Monday, March 26, 2012

Staves In A Tub

Griffy the Cooper

The cooper should know about tubs But I learned about life as well. And you who loiter around these graves Think you know life. You think our eyes sweeps about a wide horizon, perhaps, In truth you are only looking around the interior of your tub. You cannot lift yourself to its rim And see the outer world of things, And at the same time see yourself. You are submerged in the tub of yourself. Taboos and rules and appearances, Are the staves of your tub. Break them and dispel the witchcraft Of thinking your tub is life! And that you know life!

Edgar Lee Masters wrote the Spoon River Anthology in 1915. It is a collection of short poems that describe life in the fictional town of Spoon River. There are two hundred and twelve different characters in the work, and two hundred and forty-four accounts of different life experiences. Each poem is an epitaph written by a dead citizen of Spoon River. The characters speak without facades. They have no reason to fear the consequences of being honest. Each character constructs a picture of life the way they should have lived it, or they explain why they lived it the way they did. Griffy the Cooper is one of the characters that lived in Spoon River.

We all want to live some of our experiences over again. We want to use the insight we have now, and apply it to the past or the future. The past is what defines us, and the future is what tempts us. Our tubs are filled with past memories and future expectations, and they often hinder us from living in the now. A large chunk of our beliefs are rooted in the past so we bring a considerable amount of baggage to our daily decision making process. We forget that we are much more than the cells we depend on in this physical life. Our beliefs emerged us in a tub of taboos, rules, and appearances and we act out these tub mates like the thespians we aspire to be.

Our tubs are anchored to other worlds. These other realities are filled with the same sort energy that creates what we create in this reality. The rims we design around our individual and mass tub restrict us from experiencing other aspects of these worlds until we have the fortitude to accept the fact that we create our own experiences through our thoughts and beliefs.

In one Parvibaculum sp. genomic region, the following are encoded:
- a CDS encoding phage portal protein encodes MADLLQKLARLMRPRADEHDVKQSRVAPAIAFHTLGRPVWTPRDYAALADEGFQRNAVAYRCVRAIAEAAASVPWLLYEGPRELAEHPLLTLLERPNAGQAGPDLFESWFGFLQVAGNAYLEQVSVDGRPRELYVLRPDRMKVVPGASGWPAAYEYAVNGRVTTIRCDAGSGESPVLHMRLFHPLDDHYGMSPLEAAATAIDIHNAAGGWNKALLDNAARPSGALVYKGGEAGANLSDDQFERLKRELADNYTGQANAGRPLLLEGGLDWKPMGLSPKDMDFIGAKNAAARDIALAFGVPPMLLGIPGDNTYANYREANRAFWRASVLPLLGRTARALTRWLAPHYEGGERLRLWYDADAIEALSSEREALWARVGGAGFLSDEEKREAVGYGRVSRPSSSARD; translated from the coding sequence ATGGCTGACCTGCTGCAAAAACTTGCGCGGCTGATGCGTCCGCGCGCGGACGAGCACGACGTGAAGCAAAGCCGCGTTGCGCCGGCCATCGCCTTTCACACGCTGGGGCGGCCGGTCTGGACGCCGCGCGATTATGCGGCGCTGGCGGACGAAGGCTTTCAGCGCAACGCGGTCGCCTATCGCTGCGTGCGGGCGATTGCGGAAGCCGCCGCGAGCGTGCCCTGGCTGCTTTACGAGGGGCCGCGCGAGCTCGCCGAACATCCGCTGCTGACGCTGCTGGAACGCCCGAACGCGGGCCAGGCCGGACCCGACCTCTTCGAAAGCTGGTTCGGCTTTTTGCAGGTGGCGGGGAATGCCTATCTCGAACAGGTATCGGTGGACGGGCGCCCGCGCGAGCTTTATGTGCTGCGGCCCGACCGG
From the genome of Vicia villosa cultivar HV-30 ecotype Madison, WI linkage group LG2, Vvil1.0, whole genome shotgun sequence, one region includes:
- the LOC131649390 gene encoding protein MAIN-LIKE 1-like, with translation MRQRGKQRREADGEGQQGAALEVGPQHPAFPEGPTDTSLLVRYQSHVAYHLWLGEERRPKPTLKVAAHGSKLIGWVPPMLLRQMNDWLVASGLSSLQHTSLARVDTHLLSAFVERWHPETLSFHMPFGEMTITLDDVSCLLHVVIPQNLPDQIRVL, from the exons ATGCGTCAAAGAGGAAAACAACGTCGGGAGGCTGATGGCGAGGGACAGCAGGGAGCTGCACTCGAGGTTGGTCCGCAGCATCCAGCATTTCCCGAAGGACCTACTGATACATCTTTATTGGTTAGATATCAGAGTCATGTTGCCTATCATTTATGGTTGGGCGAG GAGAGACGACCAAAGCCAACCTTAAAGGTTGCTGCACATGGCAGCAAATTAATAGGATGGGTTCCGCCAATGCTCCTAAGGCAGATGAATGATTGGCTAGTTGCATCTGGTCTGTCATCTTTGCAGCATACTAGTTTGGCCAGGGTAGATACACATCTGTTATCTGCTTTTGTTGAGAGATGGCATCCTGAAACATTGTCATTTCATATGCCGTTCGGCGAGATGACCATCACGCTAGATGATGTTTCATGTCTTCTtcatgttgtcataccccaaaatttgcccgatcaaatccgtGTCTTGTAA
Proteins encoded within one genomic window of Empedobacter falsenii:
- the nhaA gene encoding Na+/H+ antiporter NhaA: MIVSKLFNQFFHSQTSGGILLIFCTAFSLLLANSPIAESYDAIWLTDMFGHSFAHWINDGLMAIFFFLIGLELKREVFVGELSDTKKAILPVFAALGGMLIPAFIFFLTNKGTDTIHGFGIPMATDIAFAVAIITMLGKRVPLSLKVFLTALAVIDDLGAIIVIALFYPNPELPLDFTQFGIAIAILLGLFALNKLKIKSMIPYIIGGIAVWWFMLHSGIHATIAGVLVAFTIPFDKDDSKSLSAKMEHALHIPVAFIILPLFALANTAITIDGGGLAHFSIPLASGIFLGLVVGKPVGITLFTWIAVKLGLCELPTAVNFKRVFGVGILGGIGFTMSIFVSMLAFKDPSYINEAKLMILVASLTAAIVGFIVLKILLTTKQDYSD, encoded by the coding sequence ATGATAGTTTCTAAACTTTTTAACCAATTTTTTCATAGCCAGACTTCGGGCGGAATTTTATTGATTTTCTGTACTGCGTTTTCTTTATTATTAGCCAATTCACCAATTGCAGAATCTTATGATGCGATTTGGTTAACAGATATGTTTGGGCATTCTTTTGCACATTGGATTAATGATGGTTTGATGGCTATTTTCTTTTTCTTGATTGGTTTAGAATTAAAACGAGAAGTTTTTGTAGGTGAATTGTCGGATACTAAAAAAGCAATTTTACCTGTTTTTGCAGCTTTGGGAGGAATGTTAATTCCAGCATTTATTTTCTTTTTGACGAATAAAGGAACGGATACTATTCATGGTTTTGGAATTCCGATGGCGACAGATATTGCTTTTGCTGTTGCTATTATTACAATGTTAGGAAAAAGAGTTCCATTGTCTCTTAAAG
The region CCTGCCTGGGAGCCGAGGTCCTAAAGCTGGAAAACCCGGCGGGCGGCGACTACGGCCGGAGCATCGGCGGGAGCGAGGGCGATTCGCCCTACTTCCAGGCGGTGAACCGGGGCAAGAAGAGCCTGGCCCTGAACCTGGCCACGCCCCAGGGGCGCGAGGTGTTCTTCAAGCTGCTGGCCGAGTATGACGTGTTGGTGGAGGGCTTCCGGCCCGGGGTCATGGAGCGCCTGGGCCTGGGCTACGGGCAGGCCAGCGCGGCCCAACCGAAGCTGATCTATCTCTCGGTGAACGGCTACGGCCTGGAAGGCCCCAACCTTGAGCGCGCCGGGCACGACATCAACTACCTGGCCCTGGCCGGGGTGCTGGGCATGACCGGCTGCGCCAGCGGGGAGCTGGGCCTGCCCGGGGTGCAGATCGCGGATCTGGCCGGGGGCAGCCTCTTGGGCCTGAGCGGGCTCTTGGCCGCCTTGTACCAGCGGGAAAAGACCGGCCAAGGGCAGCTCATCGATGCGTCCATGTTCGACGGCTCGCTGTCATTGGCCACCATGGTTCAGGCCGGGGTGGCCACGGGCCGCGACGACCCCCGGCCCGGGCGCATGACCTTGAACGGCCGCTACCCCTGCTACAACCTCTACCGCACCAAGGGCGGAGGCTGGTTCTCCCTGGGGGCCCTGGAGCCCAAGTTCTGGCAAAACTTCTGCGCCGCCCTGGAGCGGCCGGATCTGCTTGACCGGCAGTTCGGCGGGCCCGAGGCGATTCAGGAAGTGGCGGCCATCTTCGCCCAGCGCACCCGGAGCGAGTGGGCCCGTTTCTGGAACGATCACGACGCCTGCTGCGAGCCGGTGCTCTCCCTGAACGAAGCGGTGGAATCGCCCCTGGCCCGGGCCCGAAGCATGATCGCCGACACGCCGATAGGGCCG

Consciousness is energy in action, and it creates an enormous amount of tubs. We see the results of our own tub creations in the economic and political turmoil we bathe in daily. The sense that we must separate, restrict, and isolate one tub from another keeps us submerged in the stagnant water of fear. Our ability to expand our awareness, and experience the freedom to elect, govern, and accept leaders that lead with fundamental innate values is stymied by our inability to see past the rim of our own tub.

We live in a world of diverse tubs. Some tubs are filled with awareness; others are half full, and others are a quarter full. There are tubs that we label “empty,” but there is always some awareness floating at the rim of every tub. The ability to create our physical experiences is forged into the foundation of every tub and rim.

Individual tubs are supported by a complex belief structure, and that structure is always under construction. We have the tools and the insight to look over the rim of our tub at any point in linear time, and experience other realities that expand our beliefs. Expanding our beliefs about the self and our mass reality is a natural aspect of our consciousness. We do it using the contrast we create economically, politically, and religiously, but we can also expand the nature of the self by becoming aware that we are staves in tubs of own making.

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